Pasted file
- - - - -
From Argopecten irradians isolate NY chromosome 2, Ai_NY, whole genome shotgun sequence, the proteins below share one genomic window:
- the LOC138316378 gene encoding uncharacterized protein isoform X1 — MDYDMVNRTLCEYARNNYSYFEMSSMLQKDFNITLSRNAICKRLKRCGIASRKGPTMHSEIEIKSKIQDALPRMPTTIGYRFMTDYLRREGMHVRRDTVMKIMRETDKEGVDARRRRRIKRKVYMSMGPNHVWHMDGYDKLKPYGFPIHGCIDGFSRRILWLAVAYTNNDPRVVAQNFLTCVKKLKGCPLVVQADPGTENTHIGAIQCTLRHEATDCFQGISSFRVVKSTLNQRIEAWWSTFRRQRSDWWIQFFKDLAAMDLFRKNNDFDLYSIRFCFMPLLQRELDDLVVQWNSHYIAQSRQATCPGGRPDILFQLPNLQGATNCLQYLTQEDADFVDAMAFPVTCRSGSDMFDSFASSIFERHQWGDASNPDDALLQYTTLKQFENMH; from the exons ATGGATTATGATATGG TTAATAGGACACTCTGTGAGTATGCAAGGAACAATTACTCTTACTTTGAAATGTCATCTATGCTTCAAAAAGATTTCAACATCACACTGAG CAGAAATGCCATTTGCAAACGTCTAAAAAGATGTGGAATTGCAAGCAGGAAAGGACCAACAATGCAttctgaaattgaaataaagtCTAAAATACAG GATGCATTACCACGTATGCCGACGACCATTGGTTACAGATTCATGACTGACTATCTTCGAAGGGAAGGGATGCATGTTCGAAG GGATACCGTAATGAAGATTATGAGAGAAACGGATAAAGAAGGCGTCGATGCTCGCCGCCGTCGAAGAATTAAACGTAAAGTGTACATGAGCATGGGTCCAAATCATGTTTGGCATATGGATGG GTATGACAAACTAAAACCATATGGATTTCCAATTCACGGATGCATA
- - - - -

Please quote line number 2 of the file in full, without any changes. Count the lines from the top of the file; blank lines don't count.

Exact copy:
- the LOC138316378 gene encoding uncharacterized protein isoform X1 — MDYDMVNRTLCEYARNNYSYFEMSSMLQKDFNITLSRNAICKRLKRCGIASRKGPTMHSEIEIKSKIQDALPRMPTTIGYRFMTDYLRREGMHVRRDTVMKIMRETDKEGVDARRRRRIKRKVYMSMGPNHVWHMDGYDKLKPYGFPIHGCIDGFSRRILWLAVAYTNNDPRVVAQNFLTCVKKLKGCPLVVQADPGTENTHIGAIQCTLRHEATDCFQGISSFRVVKSTLNQRIEAWWSTFRRQRSDWWIQFFKDLAAMDLFRKNNDFDLYSIRFCFMPLLQRELDDLVVQWNSHYIAQSRQATCPGGRPDILFQLPNLQGATNCLQYLTQEDADFVDAMAFPVTCRSGSDMFDSFASSIFERHQWGDASNPDDALLQYTTLKQFENMH; from the exons ATGGATTATGATATGG TTAATAGGACACTCTGTGAGTATGCAAGGAACAATTACTCTTACTTTGAAATGTCATCTATGCTTCAAAAAGATTTCAACATCACACTGAG CAGAAATGCCATTTGCAAACGTCTAAAAAGATGTGGAATTGCAAGCAGGAAAGGACCAACAATGCAttctgaaattgaaataaagtCTAAAATACAG GATGCATTACCACGTATGCCGACGACCATTGGTTACAGATTCATGACTGACTATCTTCGAAGGGAAGGGATGCATGTTCGAAG GGATACCGTAATGAAGATTATGAGAGAAACGGATAAAGAAGGCGTCGATGCTCGCCGCCGTCGAAGAATTAAACGTAAAGTGTACATGAGCATGGGTCCAAATCATGTTTGGCATATGGATGG GTATGACAAACTAAAACCATATGGATTTCCAATTCACGGATGCATA